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Measuring Business Interruption Losses and Other Commercial Damages


Measuring Business Interruption Losses and Other Commercial Damages

An Economic Approach
3. Aufl.

von: Patrick A. Gaughan

102,99 €

Verlag: Wiley
Format: PDF
Veröffentl.: 23.06.2020
ISBN/EAN: 9781119648048
Sprache: englisch
Anzahl Seiten: 544

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Beschreibungen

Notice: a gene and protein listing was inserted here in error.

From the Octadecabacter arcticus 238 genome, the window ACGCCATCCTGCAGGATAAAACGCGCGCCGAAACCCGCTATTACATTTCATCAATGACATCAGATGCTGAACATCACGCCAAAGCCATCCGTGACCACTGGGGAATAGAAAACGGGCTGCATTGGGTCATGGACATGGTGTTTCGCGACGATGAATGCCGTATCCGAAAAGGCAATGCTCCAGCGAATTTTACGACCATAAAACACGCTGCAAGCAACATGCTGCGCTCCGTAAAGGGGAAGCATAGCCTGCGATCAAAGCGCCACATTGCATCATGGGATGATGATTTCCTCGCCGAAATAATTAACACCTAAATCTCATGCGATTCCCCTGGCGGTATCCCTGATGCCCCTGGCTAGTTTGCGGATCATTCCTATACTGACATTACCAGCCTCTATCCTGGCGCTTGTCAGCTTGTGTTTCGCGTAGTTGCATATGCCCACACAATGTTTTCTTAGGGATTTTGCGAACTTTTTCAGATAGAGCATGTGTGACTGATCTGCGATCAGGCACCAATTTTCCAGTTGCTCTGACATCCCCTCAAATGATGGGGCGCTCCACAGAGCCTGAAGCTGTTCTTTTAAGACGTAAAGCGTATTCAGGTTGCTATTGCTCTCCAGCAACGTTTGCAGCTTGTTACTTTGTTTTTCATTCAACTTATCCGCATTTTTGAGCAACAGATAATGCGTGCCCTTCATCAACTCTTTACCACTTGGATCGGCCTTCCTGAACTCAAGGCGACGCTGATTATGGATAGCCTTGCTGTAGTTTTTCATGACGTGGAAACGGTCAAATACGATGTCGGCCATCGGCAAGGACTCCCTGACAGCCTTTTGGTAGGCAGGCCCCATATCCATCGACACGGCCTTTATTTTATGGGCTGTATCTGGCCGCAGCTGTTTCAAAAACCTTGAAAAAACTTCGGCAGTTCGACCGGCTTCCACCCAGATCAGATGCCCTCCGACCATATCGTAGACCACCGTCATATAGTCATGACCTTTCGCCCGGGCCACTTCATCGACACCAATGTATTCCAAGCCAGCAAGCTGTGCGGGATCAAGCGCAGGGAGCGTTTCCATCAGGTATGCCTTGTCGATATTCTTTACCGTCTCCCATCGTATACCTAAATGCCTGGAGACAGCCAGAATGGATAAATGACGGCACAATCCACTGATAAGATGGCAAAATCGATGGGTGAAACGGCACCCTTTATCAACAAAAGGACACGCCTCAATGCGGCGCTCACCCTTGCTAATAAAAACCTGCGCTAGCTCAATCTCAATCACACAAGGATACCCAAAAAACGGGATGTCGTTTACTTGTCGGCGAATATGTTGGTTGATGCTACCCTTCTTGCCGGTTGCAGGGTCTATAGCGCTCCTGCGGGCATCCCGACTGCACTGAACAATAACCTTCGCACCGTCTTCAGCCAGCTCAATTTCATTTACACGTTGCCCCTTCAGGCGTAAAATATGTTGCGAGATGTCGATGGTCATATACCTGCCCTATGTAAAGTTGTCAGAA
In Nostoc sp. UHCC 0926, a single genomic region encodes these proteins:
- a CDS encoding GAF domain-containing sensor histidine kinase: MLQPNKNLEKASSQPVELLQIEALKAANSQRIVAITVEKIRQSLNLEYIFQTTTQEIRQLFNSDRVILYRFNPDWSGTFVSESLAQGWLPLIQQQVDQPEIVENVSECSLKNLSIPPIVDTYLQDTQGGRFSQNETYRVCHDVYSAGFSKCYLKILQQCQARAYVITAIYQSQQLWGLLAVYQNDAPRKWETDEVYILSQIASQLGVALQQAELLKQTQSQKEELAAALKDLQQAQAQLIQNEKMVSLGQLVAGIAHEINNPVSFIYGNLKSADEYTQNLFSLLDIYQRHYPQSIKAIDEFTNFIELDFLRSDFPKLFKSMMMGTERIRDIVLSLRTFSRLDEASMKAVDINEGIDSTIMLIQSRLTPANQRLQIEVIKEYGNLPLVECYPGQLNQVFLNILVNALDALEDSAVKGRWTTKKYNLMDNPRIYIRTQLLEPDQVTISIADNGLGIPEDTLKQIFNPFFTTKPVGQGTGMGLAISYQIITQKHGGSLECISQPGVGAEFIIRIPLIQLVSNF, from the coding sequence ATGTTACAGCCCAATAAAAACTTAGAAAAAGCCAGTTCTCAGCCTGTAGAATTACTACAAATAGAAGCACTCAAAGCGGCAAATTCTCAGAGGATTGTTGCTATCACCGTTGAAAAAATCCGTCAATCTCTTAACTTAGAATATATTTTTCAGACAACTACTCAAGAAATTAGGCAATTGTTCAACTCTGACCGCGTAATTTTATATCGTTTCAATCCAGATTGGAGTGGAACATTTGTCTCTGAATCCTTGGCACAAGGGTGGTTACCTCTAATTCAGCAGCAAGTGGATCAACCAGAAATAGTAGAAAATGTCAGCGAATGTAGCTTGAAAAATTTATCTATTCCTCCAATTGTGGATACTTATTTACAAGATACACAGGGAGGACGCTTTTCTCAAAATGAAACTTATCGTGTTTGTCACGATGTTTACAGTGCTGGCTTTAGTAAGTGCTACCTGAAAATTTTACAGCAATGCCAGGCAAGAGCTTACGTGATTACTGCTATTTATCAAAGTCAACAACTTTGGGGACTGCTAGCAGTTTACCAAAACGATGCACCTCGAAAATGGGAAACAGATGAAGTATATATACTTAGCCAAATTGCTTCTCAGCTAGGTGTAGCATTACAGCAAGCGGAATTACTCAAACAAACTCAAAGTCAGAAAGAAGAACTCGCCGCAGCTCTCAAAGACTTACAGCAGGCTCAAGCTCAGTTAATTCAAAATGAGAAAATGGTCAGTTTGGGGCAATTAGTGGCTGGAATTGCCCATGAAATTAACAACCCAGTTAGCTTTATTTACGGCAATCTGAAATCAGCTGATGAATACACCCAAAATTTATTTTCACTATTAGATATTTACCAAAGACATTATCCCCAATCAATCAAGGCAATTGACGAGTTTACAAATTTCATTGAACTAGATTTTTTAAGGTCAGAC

<p><b>Measure business interruption losses with confidence</b></p> <p>You hope for the best and plan for the worst. It’s your job. But when the unimaginable happens, are you truly prepared for those business interruption losses?</p> <p><i>Measuring Business Interruption Losses and Other Commercial Damages </i>is the only book in the field that explains the complicated process of measuring business interruption damages after you’ve been hit by the unexpected, whether the losses are from natural or man-made disasters, or whether the performance of one company adversely affects the performance of another.</p> <ul> <li>Understand the methodology for how lost profits should be measured</li> <li>Deal with the many common types of cases in business interruption lawsuits in commercial litigation</li> <li>Take a look at exhibits, tables, and graphs</li> <li>Benefit from updated data, case studies, and case law references</li> </ul> <p>Don’t get caught off guard. Get ahead of planning for measuring your interruption losses before disaster strikes.</p>